COMMENT: The Warren Commission wouldn’t buy this one either–well maybe THEY would!
The media are all a-flutter about a report that PLO leader Yasser Arafat was murdered by polonium. A number of considertions in connection with this “investigation”:
- The report is an Al Jazeeera project from start to finish.
- The project was launched and executed by Clayton Swisher, head of Al Jazeera’s so-called investigative journalism division.
- Swisher is a former bodyguard of Arafat’s.
- Swisher has a background in State Department Security (translation: “Spook”).
- He was given the items on which the polonium was found by Arafat’s widow in 2011, seven years after Arafat’s death.
- Polonium 210 has a half-life of 138 days! Experts quoted below do not believe that any measurable trace would be left after this much time. If measurable traces of polonium 210 were found after this much time, the amount in Arafat’s body would have to have been enormous!
- The symptoms of polonium poisoning are readily detectable and not consistent with Arafat’s condition.
- Poisoning and radiation poisoning in particular were ruled out at the time of Arafat’s passing.
- The chain of handling of the evidence given to Swisher by Arafat’s widow is unclear.
- The question of why so much time was allowed to elapse before conducting the investigation suggests itself.
- A Russian team found no evidence of polonium, although they have now backtracked on their report.
- Evidence of Al Jazeera’s close relationship with the Muslim Brotherhood mounts, with the network paying for the residence of Brotherhood exiles staying in Qatar, the home of the network.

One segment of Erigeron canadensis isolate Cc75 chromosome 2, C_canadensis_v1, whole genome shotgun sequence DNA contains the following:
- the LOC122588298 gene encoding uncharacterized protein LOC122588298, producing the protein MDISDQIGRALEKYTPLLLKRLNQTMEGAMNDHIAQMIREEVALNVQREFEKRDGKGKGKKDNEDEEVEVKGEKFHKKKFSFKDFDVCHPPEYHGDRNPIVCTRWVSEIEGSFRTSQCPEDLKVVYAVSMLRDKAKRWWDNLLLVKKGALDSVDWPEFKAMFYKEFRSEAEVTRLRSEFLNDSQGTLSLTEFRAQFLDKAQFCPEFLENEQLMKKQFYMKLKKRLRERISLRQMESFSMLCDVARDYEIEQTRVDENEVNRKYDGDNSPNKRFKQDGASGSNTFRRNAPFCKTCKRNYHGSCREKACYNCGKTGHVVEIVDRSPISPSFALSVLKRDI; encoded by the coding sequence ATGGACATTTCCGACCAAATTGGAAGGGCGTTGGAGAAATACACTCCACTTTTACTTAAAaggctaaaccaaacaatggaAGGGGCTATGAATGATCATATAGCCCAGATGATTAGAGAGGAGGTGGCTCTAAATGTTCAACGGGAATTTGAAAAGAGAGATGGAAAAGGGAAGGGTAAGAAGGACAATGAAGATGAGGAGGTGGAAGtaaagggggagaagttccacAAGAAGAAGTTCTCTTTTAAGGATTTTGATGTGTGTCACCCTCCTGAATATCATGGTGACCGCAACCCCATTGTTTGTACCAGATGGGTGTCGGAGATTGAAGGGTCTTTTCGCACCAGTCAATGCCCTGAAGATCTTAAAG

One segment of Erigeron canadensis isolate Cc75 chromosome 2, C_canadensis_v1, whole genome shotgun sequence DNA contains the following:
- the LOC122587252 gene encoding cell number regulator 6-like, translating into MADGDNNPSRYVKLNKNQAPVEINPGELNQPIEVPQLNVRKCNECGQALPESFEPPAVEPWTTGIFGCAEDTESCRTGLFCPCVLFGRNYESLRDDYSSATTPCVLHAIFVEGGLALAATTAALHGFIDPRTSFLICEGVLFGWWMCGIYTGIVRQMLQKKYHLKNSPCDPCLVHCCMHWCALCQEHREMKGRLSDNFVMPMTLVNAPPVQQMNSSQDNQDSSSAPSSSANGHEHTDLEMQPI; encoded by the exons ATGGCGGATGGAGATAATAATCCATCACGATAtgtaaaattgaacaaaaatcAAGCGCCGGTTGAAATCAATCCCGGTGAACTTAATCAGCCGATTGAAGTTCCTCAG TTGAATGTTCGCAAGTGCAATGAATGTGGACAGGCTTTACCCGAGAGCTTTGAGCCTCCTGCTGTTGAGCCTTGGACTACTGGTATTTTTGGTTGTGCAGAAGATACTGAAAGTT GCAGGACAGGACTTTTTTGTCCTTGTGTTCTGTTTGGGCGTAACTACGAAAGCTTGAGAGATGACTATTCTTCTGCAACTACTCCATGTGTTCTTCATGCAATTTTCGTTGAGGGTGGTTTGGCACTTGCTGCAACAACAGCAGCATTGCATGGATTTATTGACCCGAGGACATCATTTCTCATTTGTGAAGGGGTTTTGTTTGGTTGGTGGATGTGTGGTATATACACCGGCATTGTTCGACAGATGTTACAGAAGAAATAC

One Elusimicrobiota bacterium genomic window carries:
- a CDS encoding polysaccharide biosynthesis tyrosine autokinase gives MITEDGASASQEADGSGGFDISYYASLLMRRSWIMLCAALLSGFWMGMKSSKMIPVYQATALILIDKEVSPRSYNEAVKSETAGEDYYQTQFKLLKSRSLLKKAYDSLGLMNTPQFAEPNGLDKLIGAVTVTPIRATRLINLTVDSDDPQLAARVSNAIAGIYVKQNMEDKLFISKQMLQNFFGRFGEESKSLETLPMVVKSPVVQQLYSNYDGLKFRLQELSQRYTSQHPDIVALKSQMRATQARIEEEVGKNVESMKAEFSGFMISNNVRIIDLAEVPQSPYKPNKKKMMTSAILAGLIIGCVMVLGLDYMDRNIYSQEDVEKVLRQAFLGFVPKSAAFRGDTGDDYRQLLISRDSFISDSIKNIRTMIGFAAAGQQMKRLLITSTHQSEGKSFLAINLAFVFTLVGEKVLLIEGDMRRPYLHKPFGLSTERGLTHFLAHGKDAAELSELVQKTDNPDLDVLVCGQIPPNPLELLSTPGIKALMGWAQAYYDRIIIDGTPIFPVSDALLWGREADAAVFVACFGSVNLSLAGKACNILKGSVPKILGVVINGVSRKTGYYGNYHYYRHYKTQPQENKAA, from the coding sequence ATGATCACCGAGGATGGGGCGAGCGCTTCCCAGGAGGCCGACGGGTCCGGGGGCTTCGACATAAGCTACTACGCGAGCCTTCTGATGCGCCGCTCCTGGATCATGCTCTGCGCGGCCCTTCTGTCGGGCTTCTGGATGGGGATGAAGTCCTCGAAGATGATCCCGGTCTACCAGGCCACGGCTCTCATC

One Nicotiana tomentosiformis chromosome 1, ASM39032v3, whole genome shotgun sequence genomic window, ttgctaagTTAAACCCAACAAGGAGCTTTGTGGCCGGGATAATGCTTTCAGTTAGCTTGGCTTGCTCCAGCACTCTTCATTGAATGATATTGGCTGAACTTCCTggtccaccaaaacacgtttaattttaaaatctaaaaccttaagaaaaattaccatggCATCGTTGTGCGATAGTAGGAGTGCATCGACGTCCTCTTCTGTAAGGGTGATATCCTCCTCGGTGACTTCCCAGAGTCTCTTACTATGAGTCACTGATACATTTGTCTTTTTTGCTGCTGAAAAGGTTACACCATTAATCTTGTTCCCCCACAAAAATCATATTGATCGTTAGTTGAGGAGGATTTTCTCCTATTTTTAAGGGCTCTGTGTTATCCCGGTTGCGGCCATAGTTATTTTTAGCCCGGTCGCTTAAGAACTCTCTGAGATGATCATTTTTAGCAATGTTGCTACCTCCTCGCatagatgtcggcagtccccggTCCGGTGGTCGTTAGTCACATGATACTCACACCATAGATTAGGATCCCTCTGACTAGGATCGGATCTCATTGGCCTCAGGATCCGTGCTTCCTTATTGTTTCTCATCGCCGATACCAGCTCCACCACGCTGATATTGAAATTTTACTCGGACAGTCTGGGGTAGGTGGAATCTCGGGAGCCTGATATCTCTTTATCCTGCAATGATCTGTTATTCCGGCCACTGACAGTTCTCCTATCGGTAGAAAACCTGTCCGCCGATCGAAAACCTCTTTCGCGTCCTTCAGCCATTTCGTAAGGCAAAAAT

- What we are witnessing with the uncritical acceptance of a media outlet effectively controlled by an overtly fascist organization is a manifestation of the Serpent’s Walk scenario that we have discussed so often.
- One wonders if this gambit is intended to derail Israeli/Palestinian peace talks.
- In an update, a French forensic team has arrived at the conclusion that Arafat was NOT murdered. It is interesting to note that Arafat’s widow saw to it that there was no autopsy at the time of death. Then, she gives the hospital bag and clothing to Swisher of Al Jazeera. Nice.
- In another update, Arafat’s personal physician stated that Arafat died of AIDS. Check out this YouTube segment: http://www.youtube.com/watch?v=y89pfwDRAV0
EXCERPT: . . . . The Swiss center pointed out some caveats:
— The testing was based on “very small specimens.” The center noted that blood, urine and other specimens were destroyed after Arafat’s hospitalization.
— Eight years passed between the death and the exhumation. Because polonium-210 has a half-life of just 138 days, its detection after eight years is “very difficult and subject to uncertainties.”
— The “chain of custody” of Arafat’s personal effects — from the time he died and when the center began to study them in 2012 — is unclear, it said.
Paddy Regan, a professor of radionuclide metrology in the physics department at the University of Surrey in Guildford, England, agreed that the years that have elapsed since Arafat’s death make it more difficult to estimate how much isotope was there originally.
“It’s like a blindfolded man holding the tail of an elephant and using that to estimate the weight of the elephant,” Regan told CNN in a telephone interview. “You can do it, but there is a huge amount of extrapolation involved.”
And the mere presence of the isotope — in amounts significantly higher than what occurs naturally — does not necessarily mean that that is what killed Arafat, he added, citing the scientists’ measurement of a urine stain on Arafat’s underwear. “If you were being cynical about such a thing, if you wanted to put a false trail out there, you could put a tiny amount of polonium 210 on that urine stain,” he said. “That doesn’t mean that the urine stain came from inside him.” . . . .